C (Kent and Sharpshooters Yeomanry) Squadron The Royal Yeomanry 1967 - Today
C (KCLY) squadron was based in the former B Squadron TA Centre at Mitcham Road, Croydon. The Royal Yeomanry was fully equipped as an armoured car regiment and given an important role as part of the 1 British Corps covering force in Germany. The early success of the Regiment in overseas exercises meant that they became a permanent part of the BAOR covering force. It also led to the formation of a second Yeomanry recce regiment, the Queen's Own Yeomanry.
At first, C (KCLY) Squadron was roled as an air portable recce squadron equipped entirely with Ferret scout cars. In 1970 the air portable role was dropped and the squadron was issued with Saladin armoured cars and Saracen armoured personnel carriers. Since the new title did not include the word ‘Sharpshooters’, it was changed in 1973 to C (Kent and Sharpshooters Yeomanry) Squadron.
In 1976, the squadron was re-equipped with Fox armoured cars, Spartan armoured personnel carriers and Sultan command vehicles. During this time, the Regimental regularly held its annual camp in Germany with the regiments of the covering force notably in the major exercises, Crusader in 1980 and Lionheart in 1984
In the 1990s, with the end of the cold war, the Royal Yeomanry went through several changes . The armoured recce role was lost in 1993. It was first re-roled as a National Defence recce regiment equipped with Land Rovers. In 1994 it became a Biological and Chemical Defence Regiment. A further major change came in 1998 with the NBC defence role being transferred to a Regular Army unit. The Regiment was tasked instead to train soldiers as battle casualty replacements for armoured and NBC defence regiment.
Today the Royal Yeomanry is a Light Cavalry Regiment equipped with RWMIK (Land Rover Re-life Weapons Mounted Installation Kit). The unit is roled to provide a strategically deployable light reconnaissance capability which is employable across a wide range of operations from Peace Support Operations through to stabilisation interventions enabling roles in major combat operations.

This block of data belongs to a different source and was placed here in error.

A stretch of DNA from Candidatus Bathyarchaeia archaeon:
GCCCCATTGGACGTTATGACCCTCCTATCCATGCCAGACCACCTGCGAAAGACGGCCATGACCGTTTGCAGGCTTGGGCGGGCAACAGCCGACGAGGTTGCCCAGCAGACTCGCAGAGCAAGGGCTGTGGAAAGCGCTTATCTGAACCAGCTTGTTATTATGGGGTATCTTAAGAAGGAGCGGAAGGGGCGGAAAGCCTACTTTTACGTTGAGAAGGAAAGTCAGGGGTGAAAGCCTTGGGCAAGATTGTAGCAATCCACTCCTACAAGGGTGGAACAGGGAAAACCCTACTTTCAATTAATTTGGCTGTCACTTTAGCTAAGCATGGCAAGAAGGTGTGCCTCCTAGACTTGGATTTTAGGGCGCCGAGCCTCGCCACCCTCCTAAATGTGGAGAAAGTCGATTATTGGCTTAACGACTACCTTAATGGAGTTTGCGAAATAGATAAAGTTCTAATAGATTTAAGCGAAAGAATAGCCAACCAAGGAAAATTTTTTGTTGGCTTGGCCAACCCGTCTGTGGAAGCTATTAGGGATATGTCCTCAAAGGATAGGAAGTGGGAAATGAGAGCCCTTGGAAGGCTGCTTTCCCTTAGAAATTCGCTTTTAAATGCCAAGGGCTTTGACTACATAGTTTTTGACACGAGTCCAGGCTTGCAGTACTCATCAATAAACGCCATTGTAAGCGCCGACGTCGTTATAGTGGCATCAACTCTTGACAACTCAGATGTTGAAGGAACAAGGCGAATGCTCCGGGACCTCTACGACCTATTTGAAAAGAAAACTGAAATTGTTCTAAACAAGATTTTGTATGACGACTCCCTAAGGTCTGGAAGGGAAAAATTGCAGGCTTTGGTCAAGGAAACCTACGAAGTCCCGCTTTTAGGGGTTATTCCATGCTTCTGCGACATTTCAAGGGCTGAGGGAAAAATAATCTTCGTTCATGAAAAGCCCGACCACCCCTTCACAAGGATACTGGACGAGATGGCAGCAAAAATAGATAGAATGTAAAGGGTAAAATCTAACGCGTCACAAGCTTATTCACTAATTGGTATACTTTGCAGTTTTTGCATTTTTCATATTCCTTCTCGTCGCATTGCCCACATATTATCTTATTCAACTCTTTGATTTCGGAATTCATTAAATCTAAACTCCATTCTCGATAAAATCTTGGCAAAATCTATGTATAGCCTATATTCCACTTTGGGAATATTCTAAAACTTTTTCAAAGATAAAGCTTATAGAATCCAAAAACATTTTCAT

265 (Kent and County of London Yeomanry) Support Squadron 1967 - Today
In 1967, the former KCLY HQ Squadron at Bromley formed part of the London and Kent Regiment in the short-lived TAVR III. When the Regiment was disbanded in 1969, a new regiment was formed in its place, 71st Signal Regiment, based first at Hill House, Bromley, later at Watling Street, Bexleyheath. 265 (London and Kent) Signal Squadron was formed, initially to provide the regimental headquarters function for the new regiment, but eventually as a fully operational Signal Squadron.
The last few years proved to be a challenging period for the squadron,with many members deploying overseas in support of their Regular Army counterparts. Locations have included Germany, Norway, Cyprus, and Canada. More recently, individuals have volunteered for service in operational theatres including Northern Ireland and Bosnia.
In 1985 the squadron's title changed once again to 265 (Kent and County of London Yeomanry) Signal Squadron and two years later it's RHQ support elements formed a new squadron. The formation of HQ (KCLY) Squadron in 1987 coincided with the completion of a £3m refurbishment of the TA Centre at Bexleyheath which was opened by HRH The Princess Royal.
In 1996 265 (KCLY) Signal Squadron was equipped with a new computer-controlled radio system known as NCRS (National Communications Radio System). During this period, many members deployed overseas in support of their Regular Army counterparts. Locations included Germany, Norway, Cyprus, and Canada. More recently individuals have volunteered for service in operational theatres including Northern Ireland and Bosnia. In 1997 the Squadron deployed overseas, for the first time as a formed unit, on Exercise Orient Express centered on the Belgium Ardennes. This was followed by other camps overseas in Gibraltar and the Czech Republic.
TA 'rebalancing' in 2006 saw the effective amalgamation of 265 (KCLY) Signal Squadron with HQ (KCLY) Squadron to form 265 (KCLY) Support Squadron. The new squadron fulfils the headquarters role for 71 (Yeomanry) Regiment but retains a signals troop. Since its formation, a number of Sharpshooters have, and continue to be, deployed on operations in Iraq and Afghanistan.